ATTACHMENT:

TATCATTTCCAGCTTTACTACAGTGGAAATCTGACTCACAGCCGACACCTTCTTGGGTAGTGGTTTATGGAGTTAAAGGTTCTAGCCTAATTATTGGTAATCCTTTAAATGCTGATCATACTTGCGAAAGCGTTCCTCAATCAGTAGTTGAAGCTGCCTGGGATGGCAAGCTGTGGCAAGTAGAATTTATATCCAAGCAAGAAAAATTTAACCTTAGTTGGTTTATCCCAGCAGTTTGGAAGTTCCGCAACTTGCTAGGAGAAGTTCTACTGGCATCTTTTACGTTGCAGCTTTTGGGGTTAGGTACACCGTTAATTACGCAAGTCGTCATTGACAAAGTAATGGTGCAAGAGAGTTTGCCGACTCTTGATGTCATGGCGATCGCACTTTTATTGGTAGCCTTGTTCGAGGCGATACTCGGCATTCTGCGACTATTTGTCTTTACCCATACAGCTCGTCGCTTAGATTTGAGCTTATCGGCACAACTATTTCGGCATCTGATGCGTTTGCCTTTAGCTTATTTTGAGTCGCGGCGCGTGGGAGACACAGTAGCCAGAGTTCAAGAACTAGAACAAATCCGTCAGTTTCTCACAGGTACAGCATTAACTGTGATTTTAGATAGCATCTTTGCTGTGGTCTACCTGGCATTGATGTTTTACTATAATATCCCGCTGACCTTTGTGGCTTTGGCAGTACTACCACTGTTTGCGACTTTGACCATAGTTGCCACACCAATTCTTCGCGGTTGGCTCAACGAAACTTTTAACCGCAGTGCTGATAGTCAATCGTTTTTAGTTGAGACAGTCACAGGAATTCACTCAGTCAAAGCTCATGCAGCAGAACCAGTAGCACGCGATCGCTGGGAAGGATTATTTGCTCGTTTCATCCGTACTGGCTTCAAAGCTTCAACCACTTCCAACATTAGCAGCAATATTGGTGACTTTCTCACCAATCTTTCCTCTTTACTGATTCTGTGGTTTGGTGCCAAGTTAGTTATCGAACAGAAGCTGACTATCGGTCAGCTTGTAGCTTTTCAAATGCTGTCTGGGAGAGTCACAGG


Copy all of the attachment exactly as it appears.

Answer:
TATCATTTCCAGCTTTACTACAGTGGAAATCTGACTCACAGCCGACACCTTCTTGGGTAGTGGTTTATGGAGTTAAAGGTTCTAGCCTAATTATTGGTAATCCTTTAAATGCTGATCATACTTGCGAAAGCGTTCCTCAATCAGTAGTTGAAGCTGCCTGGGATGGCAAGCTGTGGCAAGTAGAATTTATATCCAAGCAAGAAAAATTTAACCTTAGTTGGTTTATCCCAGCAGTTTGGAAGTTCCGCAACTTGCTAGGAGAAGTTCTACTGGCATCTTTTACGTTGCAGCTTTTGGGGTTAGGTACACCGTTAATTACGCAAGTCGTCATTGACAAAGTAATGGTGCAAGAGAGTTTGCCGACTCTTGATGTCATGGCGATCGCACTTTTATTGGTAGCCTTGTTCGAGGCGATACTCGGCATTCTGCGACTATTTGTCTTTACCCATACAGCTCGTCGCTTAGATTTGAGCTTATCGGCACAACTATTTCGGCATCTGATGCGTTTGCCTTTAGCTTATTTTGAGTCGCGGCGCGTGGGAGACACAGTAGCCAGAGTTCAAGAACTAGAACAAATCCGTCAGTTTCTCACAGGTACAGCATTAACTGTGATTTTAGATAGCATCTTTGCTGTGGTCTACCTGGCATTGATGTTTTACTATAATATCCCGCTGACCTTTGTGGCTTTGGCAGTACTACCACTGTTTGCGACTTTGACCATAGTTGCCACACCAATTCTTCGCGGTTGGCTCAACGAAACTTTTAACCGCAGTGCTGATAGTCAATCGTTTTTAGTTGAGACAGTCACAGGAATTCACTCAGTCAAAGCTCATGCAGCAGAACCAGTAGCACGCGATCGCTGGGAAGGATTATTTGCTCGTTTCATCCGTACTGGCTTCAAAGCTTCAACCACTTCCAACATTAGCAGCAATATTGGTGACTTTCTCACCAATCTTTCCTCTTTACTGATTCTGTGGTTTGGTGCCAAGTTAGTTATCGAACAGAAGCTGACTATCGGTCAGCTTGTAGCTTTTCAAATGCTGTCTGGGAGAGTCACAGG